One Yemeni children infected by cholera every 35 seconds

14 Jun 2017

The cholera outbreak in Yemen is escalating at an alarming rate, with experts warning that a child is now infected with the disease every 35 seconds, according to Save the Children.

The rate of infection has more than tripled over the past two weeks, and 46% of the estimated 5,470 new daily cases of suspected cholera/acute watery diarrhoea (AWD) are children under 15 years.

The infectious disease, which is spread via contaminated food and water, can prove fatal if not treated quickly, and is already killing around 30 people each day.

Dr Mariam, a doctor working in Hodeida on Save the Children’s cholera response, said the situation was critical.

“You can see the fear in the eyes of the mothers, they are afraid to lose their children, their husbands, their relatives,” she told MEE.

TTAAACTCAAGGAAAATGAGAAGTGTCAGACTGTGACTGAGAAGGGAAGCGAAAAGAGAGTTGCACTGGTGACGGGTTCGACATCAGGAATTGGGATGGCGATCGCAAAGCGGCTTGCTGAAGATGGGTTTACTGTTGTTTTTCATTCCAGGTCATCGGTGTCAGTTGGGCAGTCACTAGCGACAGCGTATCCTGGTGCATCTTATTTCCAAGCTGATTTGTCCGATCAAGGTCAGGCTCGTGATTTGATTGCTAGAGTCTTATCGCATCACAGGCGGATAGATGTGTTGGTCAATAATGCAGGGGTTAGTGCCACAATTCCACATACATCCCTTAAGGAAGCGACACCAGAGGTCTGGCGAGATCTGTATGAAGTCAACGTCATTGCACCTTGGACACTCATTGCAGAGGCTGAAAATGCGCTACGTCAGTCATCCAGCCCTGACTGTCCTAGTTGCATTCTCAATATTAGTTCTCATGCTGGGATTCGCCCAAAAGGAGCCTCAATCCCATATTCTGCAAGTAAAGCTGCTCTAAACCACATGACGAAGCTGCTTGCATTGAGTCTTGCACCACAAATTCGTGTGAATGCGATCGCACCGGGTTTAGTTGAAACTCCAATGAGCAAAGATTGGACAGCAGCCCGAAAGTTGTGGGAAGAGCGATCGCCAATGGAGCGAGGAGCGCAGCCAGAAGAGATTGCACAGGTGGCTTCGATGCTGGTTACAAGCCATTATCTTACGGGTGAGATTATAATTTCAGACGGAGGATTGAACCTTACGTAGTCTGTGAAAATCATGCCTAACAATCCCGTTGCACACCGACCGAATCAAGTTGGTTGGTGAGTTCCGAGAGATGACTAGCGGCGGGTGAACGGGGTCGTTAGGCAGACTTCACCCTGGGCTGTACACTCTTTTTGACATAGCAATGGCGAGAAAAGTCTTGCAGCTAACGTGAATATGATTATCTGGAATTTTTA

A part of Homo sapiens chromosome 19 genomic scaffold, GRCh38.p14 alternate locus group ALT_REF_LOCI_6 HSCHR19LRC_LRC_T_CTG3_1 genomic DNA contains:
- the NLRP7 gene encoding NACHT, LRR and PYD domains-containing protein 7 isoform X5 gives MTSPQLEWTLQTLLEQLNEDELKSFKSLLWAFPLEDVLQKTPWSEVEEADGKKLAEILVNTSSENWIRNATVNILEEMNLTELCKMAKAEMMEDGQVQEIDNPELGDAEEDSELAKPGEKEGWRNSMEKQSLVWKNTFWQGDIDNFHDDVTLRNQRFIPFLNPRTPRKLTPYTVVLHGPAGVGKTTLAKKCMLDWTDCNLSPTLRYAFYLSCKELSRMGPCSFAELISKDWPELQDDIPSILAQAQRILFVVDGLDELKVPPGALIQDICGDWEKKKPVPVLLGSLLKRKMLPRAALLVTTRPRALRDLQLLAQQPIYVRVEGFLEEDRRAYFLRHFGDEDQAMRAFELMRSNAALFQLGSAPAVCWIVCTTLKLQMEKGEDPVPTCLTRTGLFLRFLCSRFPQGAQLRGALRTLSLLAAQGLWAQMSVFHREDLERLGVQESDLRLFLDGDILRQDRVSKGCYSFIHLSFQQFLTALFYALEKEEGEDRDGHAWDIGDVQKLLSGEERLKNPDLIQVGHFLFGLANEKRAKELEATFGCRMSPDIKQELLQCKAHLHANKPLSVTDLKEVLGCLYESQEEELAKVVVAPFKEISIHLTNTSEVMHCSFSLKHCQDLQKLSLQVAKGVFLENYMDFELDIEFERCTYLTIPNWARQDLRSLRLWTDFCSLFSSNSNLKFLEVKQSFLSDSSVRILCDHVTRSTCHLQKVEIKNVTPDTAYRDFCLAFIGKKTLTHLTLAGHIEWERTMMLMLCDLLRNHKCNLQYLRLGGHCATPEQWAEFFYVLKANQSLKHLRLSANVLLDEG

More than 2 million children under the age of five in Yemen are acutely malnourished. Damage to infrastructure caused by two years of intense conflict means 14.5 million people, including nearly 8 million children, do not have access to clean water and sanitation.

Yemen’s crippled infrastructure, food insecurity, failing economy and the ongoing war, mean many are unable to seek out help in time, with hospitals overwhelmed and short of supplies. The situation is particularly bad in more remote parts of the country with little or no access to health services. War, near-famine conditions and a complete breakdown in basic social services, including affordable transportation and access to clean water, are making the outbreak worse.

Many thousands more cholera-related deaths are expected, Save the Children says, with 300,000 new cases predicted in the coming months.

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